Minnesota's Energy Future at Risk: Policy Proposal Would Reverse Years of Leadership on Renewable Energy and Energy Efficiency

May 13, 2015 | 3:36 pm
Sam Gomberg
Senior Analyst

As the Minnesota legislative session has progressed this winter and spring, it has become clear that the legislature is at serious risk of moving forward with a legislative package that would gut most of the policies that have made Minnesota a national clean energy leader.

Investments in renewable energy facilities, like this wind farm in southern Minnesota, is a direct result of Minnesota's successful policies that are now under attack.

Investments in renewable energy facilities, like this wind farm in southern Minnesota, is a direct result of Minnesota’s successful policies that are now under attack. (Source: NREL)

The legislation, proposed by Representative Garofalo, has already passed out of the House amid a misguided debate about the reality of human-caused climate change. It’s now up to Governor Dayton and legislative leaders to stand firm on Minnesota’s clean energy future and acknowledge what all the numbers are telling us: that a strong commitment to renewable energy and energy efficiency is good for Minnesota.

Rep. Garofalo’s bill package, in the words of one legislator, “repealed or otherwise neutered every progressive energy policy that Minnesota has passed since the early 1980s.” Perhaps most telling of the anti-clean-energy intent of this proposal is that it would eliminate the state’s energy efficiency standard that, by all accounts, has successfully saved consumers money, reduced the state’s dependence on fossil fuels and avoided the need to build expensive new power plants.

Garofalo’s proposal would also weaken the state’s renewable energy standard by allowing large-scale hydroelectric from Canada – which would export ratepayer dollars for a mature technology that doesn’t warrant policy support – to count towards compliance and remove several provisions that have encouraged clean energy development, including the state’s solar goal and carbon reduction goals. Finally, it attacks the state’s net metering policies, updated just last year, that help homeowners and small business take more control over their energy future. The bill would also require legislative approval of any state plan to comply with the federal EPA’s regulation of carbon emissions, a move advocated for by ALEC and certain to mire any compliance plan in political gridlock.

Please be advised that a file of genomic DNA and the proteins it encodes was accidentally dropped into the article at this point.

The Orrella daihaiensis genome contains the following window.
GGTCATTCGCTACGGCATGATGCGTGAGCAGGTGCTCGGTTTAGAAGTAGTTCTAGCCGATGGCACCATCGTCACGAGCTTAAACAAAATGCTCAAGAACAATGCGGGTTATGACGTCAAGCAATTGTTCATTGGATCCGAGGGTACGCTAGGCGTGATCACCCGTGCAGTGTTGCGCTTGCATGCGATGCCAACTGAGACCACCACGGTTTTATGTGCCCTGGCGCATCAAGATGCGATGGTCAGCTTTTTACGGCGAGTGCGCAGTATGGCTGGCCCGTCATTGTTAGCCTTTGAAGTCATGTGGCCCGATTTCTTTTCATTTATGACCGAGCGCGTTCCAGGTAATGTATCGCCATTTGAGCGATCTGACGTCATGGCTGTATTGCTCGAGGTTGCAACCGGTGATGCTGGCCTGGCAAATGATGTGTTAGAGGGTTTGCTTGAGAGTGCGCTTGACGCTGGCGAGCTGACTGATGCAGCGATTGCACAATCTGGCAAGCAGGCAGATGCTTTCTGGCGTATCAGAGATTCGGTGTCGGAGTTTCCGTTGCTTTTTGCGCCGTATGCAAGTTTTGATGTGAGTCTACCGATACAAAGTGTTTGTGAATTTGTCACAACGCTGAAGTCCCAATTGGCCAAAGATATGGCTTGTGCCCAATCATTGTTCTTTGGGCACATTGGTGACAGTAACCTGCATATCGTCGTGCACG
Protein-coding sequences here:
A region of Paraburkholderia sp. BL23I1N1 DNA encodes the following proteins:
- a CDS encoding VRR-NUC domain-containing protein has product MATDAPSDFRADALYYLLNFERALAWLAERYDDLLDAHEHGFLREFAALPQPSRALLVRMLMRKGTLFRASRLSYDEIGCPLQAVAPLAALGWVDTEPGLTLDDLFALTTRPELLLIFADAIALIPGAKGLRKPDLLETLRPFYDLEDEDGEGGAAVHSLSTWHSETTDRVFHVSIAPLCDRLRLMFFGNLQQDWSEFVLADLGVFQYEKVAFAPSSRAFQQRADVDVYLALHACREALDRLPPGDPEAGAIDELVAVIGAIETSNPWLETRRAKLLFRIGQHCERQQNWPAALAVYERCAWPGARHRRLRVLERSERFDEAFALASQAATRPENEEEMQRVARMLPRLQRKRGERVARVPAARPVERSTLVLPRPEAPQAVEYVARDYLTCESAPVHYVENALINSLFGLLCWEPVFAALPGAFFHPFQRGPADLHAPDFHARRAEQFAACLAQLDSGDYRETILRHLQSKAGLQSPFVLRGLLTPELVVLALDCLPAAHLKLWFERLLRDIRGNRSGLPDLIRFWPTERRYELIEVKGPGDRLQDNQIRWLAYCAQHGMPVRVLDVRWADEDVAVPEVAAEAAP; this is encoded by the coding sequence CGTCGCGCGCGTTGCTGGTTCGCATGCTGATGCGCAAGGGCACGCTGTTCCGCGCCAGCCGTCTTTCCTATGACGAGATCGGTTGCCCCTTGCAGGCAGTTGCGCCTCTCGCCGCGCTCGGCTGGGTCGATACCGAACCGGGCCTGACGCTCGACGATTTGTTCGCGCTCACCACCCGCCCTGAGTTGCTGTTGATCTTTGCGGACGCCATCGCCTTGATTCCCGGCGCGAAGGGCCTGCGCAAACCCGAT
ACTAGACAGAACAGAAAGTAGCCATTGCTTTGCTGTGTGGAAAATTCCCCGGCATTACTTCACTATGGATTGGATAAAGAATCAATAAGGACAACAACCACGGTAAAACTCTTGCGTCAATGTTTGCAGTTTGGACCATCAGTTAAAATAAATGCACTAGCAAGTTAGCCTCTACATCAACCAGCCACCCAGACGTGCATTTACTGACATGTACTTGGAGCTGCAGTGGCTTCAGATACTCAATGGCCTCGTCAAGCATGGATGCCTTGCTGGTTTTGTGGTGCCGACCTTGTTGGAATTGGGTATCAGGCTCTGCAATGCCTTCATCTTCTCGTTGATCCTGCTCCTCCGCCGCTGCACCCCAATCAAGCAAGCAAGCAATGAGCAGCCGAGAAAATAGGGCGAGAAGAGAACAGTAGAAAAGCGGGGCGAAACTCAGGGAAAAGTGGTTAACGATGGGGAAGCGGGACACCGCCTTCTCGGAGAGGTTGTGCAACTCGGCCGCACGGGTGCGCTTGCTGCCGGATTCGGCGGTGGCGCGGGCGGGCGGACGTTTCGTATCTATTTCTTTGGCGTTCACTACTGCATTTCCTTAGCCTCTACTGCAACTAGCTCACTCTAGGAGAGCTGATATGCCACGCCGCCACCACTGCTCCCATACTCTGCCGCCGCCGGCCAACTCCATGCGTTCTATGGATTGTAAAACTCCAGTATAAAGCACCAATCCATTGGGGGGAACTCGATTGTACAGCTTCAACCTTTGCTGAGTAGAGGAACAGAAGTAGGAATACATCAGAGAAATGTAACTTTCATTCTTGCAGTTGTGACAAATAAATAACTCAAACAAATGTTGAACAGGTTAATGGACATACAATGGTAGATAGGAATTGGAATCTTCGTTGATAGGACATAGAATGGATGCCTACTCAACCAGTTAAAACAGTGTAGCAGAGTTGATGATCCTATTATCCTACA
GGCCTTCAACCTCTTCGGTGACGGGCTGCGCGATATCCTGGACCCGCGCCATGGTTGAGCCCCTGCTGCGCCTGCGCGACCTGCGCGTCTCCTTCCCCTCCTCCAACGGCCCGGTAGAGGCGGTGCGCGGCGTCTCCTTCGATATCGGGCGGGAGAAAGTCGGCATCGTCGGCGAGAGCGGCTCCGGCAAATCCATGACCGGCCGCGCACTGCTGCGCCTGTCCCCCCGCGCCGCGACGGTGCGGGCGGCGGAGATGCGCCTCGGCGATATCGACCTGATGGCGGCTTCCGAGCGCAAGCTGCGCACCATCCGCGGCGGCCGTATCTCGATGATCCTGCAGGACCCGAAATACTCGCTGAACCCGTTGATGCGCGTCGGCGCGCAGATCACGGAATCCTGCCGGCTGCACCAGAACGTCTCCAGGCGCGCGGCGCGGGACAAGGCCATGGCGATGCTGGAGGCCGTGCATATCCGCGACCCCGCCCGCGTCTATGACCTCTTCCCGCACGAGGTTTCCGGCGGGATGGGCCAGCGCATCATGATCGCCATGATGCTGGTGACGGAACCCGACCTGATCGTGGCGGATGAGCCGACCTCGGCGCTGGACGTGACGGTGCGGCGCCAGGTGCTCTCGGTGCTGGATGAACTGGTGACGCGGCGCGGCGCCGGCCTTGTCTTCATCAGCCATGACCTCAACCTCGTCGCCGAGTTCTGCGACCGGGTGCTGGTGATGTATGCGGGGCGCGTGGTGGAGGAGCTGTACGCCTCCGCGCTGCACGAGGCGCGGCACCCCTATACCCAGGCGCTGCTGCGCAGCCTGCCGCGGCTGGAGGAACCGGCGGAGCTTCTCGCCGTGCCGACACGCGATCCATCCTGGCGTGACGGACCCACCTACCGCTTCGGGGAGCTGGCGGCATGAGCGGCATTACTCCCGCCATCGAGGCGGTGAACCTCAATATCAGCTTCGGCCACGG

Oddly, Rep. Garofalo claims that his proposal would reduce energy pollution and lower energy costs, but he hasn’t provided any insights into exactly how that might happen. His proposal does include some rebates for small-scale clean energy systems, but it is a far cry from an adequate substitute for the policies he’s trying to do away with. As someone that has studied policies and their impacts on energy pollution and costs for more than 7 years, there is simply no evidence that Rep. Garofalo’s proposal will result in a cleaner electricity sector or lower costs for consumers. In fact, the opposite is a more likely and unfortunate result that takes Minnesota backwards, not forwards.

Minnesota Nice

In January we released an analysis that looked at the direction Minnesota should be heading: an energy future where the state strengthens, not weakens, its commitment to renewable energy. Using a model developed by the US Department of Energy, we analyzed what Minnesota’s energy future might look like if the state were to strengthen its renewable energy standard from its current requirement of 25 percent renewable energy by 2025 to 40 percent by 2030. Our analysis shows that 40 percent renewable energy by 2030 is achievable, affordable, and will drive billions of in-state investment and hundreds of millions of dollars in payments to local communities in the form of operation and maintenance payments, lease payments to landowners that host renewable energy facilities, and tax payments to local governments. And all of this can be accomplished with little to no impact on retail rates while the state significantly reduces its reliance out-of-state energy resources. Unfortunately, Minnesota’s legislature chose not to capitalize on this opportunity.

Not only does the data support strengthening the state’s commitment to renewable energy, so do leading experts. Over fifty Minnesota scientists, engineers, economists and public health professionals agree that continuing a legacy of clean energy will further protect our health, cut carbon dioxide emissions to prevent the worst effects of climate change, and reinvigorate Minnesota’s clean energy economy.

It's now up to Governor Dayton and Minnesota's legislative leaders to defend the state's successful clean energy policies.

It’s now up to Governor Dayton and Minnesota’s legislative leaders to defend the state’s successful clean energy policies.

Minnesota’s renewable energy and energy efficiency standards are successful — driving investments in clean energy and affordably moving the state to a more diverse and sustainable electricity supply. It’s time for Governor Dayton and Minnesota’s legislative leaders to recognize the state’s long and successful history of clean energy leadership and stand strong to defend the policies that have driven Minnesota’s success.